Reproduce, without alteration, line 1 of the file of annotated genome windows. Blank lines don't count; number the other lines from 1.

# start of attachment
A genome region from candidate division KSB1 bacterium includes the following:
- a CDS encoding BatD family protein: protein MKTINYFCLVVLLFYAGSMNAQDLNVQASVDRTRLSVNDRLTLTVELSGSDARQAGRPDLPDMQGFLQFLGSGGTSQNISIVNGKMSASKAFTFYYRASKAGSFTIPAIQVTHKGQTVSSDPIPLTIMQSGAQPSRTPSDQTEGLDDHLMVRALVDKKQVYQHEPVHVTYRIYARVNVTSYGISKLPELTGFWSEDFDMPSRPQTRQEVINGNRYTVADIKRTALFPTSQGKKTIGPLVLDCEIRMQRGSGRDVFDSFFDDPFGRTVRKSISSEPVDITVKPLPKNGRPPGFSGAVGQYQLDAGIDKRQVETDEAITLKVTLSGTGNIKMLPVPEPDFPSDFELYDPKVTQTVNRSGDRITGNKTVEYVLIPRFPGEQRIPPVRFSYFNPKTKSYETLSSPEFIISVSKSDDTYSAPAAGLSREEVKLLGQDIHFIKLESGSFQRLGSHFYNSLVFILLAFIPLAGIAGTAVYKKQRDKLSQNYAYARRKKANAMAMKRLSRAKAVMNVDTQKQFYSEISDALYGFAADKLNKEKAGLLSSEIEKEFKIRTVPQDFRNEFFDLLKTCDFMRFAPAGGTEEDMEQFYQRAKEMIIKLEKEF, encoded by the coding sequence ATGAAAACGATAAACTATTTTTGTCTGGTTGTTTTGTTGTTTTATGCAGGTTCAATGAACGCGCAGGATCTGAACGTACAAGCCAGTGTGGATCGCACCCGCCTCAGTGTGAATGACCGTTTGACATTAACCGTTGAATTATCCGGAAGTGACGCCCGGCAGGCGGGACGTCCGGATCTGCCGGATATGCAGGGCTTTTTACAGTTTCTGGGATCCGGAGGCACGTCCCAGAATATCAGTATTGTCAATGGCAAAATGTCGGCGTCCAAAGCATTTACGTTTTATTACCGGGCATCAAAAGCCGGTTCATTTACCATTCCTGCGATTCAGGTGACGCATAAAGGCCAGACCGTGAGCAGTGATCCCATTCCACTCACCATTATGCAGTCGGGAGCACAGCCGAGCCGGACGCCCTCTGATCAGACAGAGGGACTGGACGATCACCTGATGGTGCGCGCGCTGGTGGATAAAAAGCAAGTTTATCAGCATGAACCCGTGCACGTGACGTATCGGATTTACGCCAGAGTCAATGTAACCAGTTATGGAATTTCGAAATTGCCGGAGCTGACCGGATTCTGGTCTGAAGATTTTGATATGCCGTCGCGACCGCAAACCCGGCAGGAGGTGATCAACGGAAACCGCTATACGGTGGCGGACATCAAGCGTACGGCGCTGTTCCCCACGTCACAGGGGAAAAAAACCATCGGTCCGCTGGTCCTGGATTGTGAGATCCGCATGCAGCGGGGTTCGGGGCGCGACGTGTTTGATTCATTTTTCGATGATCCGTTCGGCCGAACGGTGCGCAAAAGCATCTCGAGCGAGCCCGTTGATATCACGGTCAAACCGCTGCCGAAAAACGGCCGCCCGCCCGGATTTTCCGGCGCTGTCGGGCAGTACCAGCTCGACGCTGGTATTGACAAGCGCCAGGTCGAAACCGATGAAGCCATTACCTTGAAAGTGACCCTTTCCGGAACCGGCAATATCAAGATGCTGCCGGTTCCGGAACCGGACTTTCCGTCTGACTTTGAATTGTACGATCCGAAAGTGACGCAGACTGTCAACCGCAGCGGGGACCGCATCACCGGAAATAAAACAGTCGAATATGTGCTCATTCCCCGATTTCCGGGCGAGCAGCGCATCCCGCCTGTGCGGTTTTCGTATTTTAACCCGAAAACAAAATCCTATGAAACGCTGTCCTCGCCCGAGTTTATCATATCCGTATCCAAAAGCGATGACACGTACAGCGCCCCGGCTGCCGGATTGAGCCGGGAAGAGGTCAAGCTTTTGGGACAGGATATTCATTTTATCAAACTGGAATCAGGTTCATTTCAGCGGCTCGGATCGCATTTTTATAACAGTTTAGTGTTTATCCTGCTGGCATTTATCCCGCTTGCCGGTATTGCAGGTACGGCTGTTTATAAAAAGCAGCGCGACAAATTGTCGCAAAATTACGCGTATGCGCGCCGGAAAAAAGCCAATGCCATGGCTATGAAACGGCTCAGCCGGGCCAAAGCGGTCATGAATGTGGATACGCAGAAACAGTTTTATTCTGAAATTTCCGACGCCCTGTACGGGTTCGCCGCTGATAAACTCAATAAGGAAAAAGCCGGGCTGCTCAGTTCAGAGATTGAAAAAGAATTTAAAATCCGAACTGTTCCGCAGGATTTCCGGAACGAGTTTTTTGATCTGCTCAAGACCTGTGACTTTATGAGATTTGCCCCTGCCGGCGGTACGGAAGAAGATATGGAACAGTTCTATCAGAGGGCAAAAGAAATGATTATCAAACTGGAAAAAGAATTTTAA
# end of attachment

A genome region from candidate division KSB1 bacterium includes the following: